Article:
What do brands do about this new update? What they should have been doing all along – which is solve for the user. BERT is now able to read sites just like humans, so write for humans. Google also use humans to manually check websites and the effectiveness of the search results based on their Search Quality Evaluator Guidelines, so there is no hiding anymore.
Be useful, trustworthy and authoritative with your content (the E-A-T update is here to stay), and create a lot of it to help people throughout the research process, even those who are at the speculative, low intent phase. Keyword optimisation is dead, it’s all about the topic.
On a broader note around SEO – Google has been making moves to optimise for the best user experience possible. In years gone by, the methodology may have been clunky, but now it’s extremely sophisticated, so instead of trying to second-guess what Google is looking for now, focus on the user and you’ll always be heading in the right direction.
4. Brands Without Boundaries: marketing will (continue to) break the fourth wall
Native advertising will be taken to new heights – beyond advertorials and product placement. We’ve already seen some venture into the gaming world, like the Wendy’s avatar “saving Fortnite from frozen beef” and Burberry’s new online game to race a deer to the moon. Brands will continue to break the fourth wall to connect with audiences where they are spending time, continuing to infiltrate the consumer’s every day. Product placement on streaming platforms will increase as they offset money lost through traditional TV advertising, and people seem to be more receptive to accepting products alongside a much-loved character than force-fed them in TV adverts.
2020 will see the introduction of the much-anticipated advertising on Whatsapp. Any communications channel, where it once may have been saved for personal communication, seems to be for the taking. Creative, irreverent and innovative use of these existing channels may earn forgiveness for crossing the line; like using Airdrop for a recruitment campaign.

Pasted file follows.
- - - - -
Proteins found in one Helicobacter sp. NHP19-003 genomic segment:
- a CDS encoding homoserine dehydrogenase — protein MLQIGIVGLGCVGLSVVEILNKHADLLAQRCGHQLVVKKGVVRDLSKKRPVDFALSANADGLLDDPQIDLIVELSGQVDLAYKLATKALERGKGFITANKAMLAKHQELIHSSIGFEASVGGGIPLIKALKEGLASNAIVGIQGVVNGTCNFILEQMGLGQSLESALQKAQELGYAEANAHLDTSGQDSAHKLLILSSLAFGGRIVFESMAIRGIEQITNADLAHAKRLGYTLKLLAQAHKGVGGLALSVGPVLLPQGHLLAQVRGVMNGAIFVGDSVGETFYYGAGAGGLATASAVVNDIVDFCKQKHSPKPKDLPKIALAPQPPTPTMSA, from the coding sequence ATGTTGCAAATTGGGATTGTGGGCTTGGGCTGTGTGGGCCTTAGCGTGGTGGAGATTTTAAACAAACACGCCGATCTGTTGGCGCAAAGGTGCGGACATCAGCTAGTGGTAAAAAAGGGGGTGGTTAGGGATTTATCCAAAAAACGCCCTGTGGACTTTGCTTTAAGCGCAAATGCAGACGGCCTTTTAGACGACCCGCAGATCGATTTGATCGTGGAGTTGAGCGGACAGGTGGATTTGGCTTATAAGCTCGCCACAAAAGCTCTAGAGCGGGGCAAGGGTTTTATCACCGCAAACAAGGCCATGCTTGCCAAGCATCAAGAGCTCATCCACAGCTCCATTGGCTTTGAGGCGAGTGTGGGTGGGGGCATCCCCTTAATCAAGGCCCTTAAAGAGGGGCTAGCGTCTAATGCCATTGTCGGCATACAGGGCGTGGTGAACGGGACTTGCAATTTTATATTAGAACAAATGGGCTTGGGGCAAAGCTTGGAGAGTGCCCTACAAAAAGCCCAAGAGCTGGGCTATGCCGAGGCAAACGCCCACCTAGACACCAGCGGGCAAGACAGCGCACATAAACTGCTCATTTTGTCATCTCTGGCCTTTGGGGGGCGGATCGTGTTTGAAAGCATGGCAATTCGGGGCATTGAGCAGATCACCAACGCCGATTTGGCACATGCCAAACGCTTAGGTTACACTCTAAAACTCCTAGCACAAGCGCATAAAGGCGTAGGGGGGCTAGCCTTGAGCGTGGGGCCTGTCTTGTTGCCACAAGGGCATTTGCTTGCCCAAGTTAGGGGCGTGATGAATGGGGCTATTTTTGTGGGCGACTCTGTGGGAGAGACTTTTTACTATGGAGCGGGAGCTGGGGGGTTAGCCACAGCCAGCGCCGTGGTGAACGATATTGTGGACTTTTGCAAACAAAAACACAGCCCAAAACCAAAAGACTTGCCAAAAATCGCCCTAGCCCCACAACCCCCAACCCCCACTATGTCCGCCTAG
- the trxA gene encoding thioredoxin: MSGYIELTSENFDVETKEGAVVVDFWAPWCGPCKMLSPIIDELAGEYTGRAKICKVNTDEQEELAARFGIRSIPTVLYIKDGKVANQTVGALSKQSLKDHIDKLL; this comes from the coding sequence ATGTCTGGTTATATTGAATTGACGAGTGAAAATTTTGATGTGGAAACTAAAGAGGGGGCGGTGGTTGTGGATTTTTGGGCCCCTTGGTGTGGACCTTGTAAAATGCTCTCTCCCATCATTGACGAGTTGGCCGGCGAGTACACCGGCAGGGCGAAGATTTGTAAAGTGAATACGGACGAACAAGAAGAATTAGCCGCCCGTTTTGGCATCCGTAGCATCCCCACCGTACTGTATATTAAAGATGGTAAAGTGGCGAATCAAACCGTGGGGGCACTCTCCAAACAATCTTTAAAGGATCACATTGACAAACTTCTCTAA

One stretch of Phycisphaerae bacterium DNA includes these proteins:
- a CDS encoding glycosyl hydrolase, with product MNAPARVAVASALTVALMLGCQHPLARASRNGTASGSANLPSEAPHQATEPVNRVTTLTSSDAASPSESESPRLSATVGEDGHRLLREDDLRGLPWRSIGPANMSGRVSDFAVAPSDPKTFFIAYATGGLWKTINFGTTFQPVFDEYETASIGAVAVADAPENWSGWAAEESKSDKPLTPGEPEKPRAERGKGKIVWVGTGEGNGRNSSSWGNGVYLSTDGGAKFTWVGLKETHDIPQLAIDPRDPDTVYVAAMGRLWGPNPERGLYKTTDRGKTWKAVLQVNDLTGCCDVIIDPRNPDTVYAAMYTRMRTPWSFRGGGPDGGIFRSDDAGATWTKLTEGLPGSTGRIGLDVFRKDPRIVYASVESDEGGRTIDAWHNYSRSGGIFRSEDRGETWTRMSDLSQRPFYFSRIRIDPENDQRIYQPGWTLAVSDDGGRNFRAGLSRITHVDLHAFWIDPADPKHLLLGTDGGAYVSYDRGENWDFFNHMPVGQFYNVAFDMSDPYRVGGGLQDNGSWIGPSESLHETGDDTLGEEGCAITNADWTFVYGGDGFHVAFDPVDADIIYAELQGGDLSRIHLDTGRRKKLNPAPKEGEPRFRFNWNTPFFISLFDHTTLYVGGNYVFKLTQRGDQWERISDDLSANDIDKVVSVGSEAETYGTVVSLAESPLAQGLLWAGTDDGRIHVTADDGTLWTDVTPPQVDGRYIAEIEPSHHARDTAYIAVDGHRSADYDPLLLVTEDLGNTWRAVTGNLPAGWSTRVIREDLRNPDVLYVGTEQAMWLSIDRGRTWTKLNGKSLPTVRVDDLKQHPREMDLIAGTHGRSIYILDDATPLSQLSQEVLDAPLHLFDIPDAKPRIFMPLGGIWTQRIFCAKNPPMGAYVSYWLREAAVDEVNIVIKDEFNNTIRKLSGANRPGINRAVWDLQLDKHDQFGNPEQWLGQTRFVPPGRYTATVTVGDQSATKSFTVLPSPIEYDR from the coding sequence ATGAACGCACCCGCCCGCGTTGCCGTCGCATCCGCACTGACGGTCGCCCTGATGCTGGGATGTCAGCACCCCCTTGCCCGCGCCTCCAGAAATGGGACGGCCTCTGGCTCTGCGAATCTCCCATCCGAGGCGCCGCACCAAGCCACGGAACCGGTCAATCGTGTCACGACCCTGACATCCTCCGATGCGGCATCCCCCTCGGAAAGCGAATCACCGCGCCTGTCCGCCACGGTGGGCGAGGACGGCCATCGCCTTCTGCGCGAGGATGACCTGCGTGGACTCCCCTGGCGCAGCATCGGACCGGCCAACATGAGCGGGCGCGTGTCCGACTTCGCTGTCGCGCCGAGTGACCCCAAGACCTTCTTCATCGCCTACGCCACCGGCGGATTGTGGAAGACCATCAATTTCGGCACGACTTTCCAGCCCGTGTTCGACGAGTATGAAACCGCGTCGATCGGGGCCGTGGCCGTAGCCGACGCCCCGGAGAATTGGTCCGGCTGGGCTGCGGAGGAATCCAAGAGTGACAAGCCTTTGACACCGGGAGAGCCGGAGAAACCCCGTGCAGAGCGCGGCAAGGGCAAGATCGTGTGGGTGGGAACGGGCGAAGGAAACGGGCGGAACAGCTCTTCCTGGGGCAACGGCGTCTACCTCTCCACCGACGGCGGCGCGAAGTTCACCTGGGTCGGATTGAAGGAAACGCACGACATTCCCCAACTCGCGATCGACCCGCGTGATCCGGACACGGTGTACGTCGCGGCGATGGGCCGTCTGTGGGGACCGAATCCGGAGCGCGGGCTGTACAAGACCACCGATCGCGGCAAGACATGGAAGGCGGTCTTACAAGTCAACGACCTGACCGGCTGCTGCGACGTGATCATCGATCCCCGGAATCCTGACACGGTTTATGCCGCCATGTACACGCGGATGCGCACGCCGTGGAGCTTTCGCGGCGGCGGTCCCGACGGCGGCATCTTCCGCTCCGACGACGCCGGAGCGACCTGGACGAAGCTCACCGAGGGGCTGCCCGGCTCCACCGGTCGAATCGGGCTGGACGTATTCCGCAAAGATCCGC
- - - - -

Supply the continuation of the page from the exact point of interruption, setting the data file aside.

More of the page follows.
With all these opportunities within reach, brands must go beyond the excitement of new territory and ensure their presence is welcome and valued by their audiences – so think about why and how you have the right to be there – not just about the PR story you can tell about it afterwards. Remember, people have yet to forgive U2 for the automatic iTunes album ‘gift’.
5. The Purposeful Pound: consumer behaviour pivots towards sustainable brands and shopping habits
The damage we’re doing to the planet is coming into ever-sharp focus and concern about the environment is at its highest level on record. This is no longer an aspirational or status-driven trend for the liberal elite – the ones who could afford the first iterations of electric cars. It now concerns all of us and is shaping our behaviour and our demands on brands.
Take one movement: veganism. By 2020, the number of vegans will have grown by 327%. Smart brands clocked the demand and responded: Burger King, Nando’s, Zizzi, Wagamama, even Greggs to name a few have all launched vegan options to their menus. Greggs’ Chief Exec is even vegan now.
When it comes to environmental responsibility, for brands and consumers alike: it’s not status-enhancing if you opt in, it’s shaming if you opt out. Just look at #flygskam (or ‘flight shame’).
Consumers (of all ages) are becoming more conscientious than ever before, voting with their money. With tools like Rank-a-Brand, people can find out how sustainable their favourite brands are.
Brands will have to work hard to prove their green credentials to this growing, discerning group, but if they can then this will be a powerful marketing tool. Brands need to not only respond to, but also nudge consumers into better habits. Mastercard partnered with Doconomy to launch a credit card that tracks the CO2 of purchases and blocks it when you’ve reached your carbon limit.
Whatever 2020 brings, you can be sure that the only constant will be change.